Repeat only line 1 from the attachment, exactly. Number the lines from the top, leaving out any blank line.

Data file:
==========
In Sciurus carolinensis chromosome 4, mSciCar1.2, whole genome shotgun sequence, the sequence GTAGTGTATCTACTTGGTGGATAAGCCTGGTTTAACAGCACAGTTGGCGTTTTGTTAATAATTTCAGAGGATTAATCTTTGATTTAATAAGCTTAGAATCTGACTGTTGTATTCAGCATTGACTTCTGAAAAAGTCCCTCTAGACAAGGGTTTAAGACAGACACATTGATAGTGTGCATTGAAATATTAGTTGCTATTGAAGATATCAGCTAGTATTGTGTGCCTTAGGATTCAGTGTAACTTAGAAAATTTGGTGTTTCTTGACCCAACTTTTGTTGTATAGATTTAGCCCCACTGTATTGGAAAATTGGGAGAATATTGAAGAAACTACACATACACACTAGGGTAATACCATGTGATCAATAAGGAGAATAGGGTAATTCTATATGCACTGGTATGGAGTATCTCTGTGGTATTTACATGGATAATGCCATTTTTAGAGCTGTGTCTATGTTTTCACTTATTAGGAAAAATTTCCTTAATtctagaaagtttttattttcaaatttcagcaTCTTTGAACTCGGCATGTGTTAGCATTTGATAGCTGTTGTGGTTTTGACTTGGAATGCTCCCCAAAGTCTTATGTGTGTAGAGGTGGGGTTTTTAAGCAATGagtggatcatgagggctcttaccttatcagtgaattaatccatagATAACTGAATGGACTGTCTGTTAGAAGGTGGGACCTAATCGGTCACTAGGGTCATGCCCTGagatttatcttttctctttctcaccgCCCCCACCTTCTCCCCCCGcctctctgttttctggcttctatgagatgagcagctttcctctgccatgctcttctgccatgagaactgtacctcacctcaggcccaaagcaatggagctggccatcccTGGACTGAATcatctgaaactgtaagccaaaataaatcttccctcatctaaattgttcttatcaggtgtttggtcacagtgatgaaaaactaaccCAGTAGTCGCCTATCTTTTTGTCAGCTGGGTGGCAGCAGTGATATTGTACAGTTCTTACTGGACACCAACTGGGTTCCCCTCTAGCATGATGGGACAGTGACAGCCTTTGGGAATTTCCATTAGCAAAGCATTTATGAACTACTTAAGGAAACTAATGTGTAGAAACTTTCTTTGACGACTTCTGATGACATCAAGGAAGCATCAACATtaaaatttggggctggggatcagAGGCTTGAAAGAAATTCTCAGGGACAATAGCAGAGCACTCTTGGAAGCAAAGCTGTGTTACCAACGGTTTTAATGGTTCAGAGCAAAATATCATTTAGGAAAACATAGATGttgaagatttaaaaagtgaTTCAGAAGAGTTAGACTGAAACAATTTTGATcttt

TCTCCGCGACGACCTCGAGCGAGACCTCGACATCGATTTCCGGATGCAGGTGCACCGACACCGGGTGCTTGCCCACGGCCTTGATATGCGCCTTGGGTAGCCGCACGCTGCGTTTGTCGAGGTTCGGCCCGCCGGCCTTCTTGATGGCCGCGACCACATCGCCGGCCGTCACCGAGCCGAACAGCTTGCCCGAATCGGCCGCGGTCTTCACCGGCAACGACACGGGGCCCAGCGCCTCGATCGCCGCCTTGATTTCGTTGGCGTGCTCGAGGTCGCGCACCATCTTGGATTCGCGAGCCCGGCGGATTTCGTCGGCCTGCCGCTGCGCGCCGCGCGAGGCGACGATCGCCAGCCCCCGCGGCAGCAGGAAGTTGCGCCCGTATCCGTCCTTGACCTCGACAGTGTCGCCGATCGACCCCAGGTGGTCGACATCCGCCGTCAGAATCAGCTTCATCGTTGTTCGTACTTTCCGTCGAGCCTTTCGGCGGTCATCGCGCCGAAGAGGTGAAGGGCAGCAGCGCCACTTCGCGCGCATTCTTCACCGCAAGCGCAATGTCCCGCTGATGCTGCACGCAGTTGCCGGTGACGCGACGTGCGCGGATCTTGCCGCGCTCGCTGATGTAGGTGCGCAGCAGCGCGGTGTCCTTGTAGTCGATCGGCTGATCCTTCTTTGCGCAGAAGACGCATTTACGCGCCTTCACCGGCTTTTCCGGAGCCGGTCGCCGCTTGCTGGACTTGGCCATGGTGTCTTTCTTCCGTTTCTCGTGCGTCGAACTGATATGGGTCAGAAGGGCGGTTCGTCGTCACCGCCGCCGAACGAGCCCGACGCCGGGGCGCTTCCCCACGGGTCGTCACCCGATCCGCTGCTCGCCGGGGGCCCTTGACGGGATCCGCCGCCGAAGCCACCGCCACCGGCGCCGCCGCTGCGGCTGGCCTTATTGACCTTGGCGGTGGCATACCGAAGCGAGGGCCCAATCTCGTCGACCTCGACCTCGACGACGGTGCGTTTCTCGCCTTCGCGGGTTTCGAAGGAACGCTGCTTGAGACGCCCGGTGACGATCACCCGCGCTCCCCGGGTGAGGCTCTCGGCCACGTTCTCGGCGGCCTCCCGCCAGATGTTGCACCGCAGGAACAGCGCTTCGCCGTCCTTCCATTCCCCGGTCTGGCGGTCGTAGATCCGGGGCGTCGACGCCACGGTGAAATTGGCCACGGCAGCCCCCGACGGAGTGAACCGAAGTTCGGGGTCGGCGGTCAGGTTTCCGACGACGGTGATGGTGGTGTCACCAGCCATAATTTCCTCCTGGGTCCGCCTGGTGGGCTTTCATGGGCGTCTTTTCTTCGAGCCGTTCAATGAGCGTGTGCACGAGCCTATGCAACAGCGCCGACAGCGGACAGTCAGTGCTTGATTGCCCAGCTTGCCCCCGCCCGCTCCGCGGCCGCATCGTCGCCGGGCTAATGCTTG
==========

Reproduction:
In Sciurus carolinensis chromosome 4, mSciCar1.2, whole genome shotgun sequence, the sequence GTAGTGTATCTACTTGGTGGATAAGCCTGGTTTAACAGCACAGTTGGCGTTTTGTTAATAATTTCAGAGGATTAATCTTTGATTTAATAAGCTTAGAATCTGACTGTTGTATTCAGCATTGACTTCTGAAAAAGTCCCTCTAGACAAGGGTTTAAGACAGACACATTGATAGTGTGCATTGAAATATTAGTTGCTATTGAAGATATCAGCTAGTATTGTGTGCCTTAGGATTCAGTGTAACTTAGAAAATTTGGTGTTTCTTGACCCAACTTTTGTTGTATAGATTTAGCCCCACTGTATTGGAAAATTGGGAGAATATTGAAGAAACTACACATACACACTAGGGTAATACCATGTGATCAATAAGGAGAATAGGGTAATTCTATATGCACTGGTATGGAGTATCTCTGTGGTATTTACATGGATAATGCCATTTTTAGAGCTGTGTCTATGTTTTCACTTATTAGGAAAAATTTCCTTAATtctagaaagtttttattttcaaatttcagcaTCTTTGAACTCGGCATGTGTTAGCATTTGATAGCTGTTGTGGTTTTGACTTGGAATGCTCCCCAAAGTCTTATGTGTGTAGAGGTGGGGTTTTTAAGCAATGagtggatcatgagggctcttaccttatcagtgaattaatccatagATAACTGAATGGACTGTCTGTTAGAAGGTGGGACCTAATCGGTCACTAGGGTCATGCCCTGagatttatcttttctctttctcaccgCCCCCACCTTCTCCCCCCGcctctctgttttctggcttctatgagatgagcagctttcctctgccatgctcttctgccatgagaactgtacctcacctcaggcccaaagcaatggagctggccatcccTGGACTGAATcatctgaaactgtaagccaaaataaatcttccctcatctaaattgttcttatcaggtgtttggtcacagtgatgaaaaactaaccCAGTAGTCGCCTATCTTTTTGTCAGCTGGGTGGCAGCAGTGATATTGTACAGTTCTTACTGGACACCAACTGGGTTCCCCTCTAGCATGATGGGACAGTGACAGCCTTTGGGAATTTCCATTAGCAAAGCATTTATGAACTACTTAAGGAAACTAATGTGTAGAAACTTTCTTTGACGACTTCTGATGACATCAAGGAAGCATCAACATtaaaatttggggctggggatcagAGGCTTGAAAGAAATTCTCAGGGACAATAGCAGAGCACTCTTGGAAGCAAAGCTGTGTTACCAACGGTTTTAATGGTTCAGAGCAAAATATCATTTAGGAAAACATAGATGttgaagatttaaaaagtgaTTCAGAAGAGTTAGACTGAAACAATTTTGATcttt